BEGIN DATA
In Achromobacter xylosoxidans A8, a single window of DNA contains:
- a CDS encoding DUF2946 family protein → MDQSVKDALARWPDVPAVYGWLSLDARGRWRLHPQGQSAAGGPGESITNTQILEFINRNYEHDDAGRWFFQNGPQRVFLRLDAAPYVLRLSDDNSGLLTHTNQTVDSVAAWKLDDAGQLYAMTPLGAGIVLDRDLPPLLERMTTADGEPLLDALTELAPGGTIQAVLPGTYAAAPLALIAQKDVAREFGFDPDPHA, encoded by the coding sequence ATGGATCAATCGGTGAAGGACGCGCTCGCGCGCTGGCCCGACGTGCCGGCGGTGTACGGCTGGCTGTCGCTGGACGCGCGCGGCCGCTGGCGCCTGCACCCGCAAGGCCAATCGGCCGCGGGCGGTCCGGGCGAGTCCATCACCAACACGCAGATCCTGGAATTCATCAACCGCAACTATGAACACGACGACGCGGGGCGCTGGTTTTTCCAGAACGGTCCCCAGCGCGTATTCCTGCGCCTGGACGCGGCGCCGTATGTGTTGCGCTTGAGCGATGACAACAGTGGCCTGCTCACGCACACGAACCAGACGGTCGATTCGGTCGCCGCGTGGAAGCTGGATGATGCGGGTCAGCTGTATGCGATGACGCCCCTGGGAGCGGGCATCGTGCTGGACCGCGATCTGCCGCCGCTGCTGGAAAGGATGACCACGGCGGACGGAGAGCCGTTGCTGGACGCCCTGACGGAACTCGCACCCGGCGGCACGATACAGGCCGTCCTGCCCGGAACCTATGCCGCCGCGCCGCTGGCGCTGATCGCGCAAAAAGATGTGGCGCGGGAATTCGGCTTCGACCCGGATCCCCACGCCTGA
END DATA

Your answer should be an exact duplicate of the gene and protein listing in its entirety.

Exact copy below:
In Achromobacter xylosoxidans A8, a single window of DNA contains:
- a CDS encoding DUF2946 family protein → MDQSVKDALARWPDVPAVYGWLSLDARGRWRLHPQGQSAAGGPGESITNTQILEFINRNYEHDDAGRWFFQNGPQRVFLRLDAAPYVLRLSDDNSGLLTHTNQTVDSVAAWKLDDAGQLYAMTPLGAGIVLDRDLPPLLERMTTADGEPLLDALTELAPGGTIQAVLPGTYAAAPLALIAQKDVAREFGFDPDPHA, encoded by the coding sequence ATGGATCAATCGGTGAAGGACGCGCTCGCGCGCTGGCCCGACGTGCCGGCGGTGTACGGCTGGCTGTCGCTGGACGCGCGCGGCCGCTGGCGCCTGCACCCGCAAGGCCAATCGGCCGCGGGCGGTCCGGGCGAGTCCATCACCAACACGCAGATCCTGGAATTCATCAACCGCAACTATGAACACGACGACGCGGGGCGCTGGTTTTTCCAGAACGGTCCCCAGCGCGTATTCCTGCGCCTGGACGCGGCGCCGTATGTGTTGCGCTTGAGCGATGACAACAGTGGCCTGCTCACGCACACGAACCAGACGGTCGATTCGGTCGCCGCGTGGAAGCTGGATGATGCGGGTCAGCTGTATGCGATGACGCCCCTGGGAGCGGGCATCGTGCTGGACCGCGATCTGCCGCCGCTGCTGGAAAGGATGACCACGGCGGACGGAGAGCCGTTGCTGGACGCCCTGACGGAACTCGCACCCGGCGGCACGATACAGGCCGTCCTGCCCGGAACCTATGCCGCCGCGCCGCTGGCGCTGATCGCGCAAAAAGATGTGGCGCGGGAATTCGGCTTCGACCCGGATCCCCACGCCTGA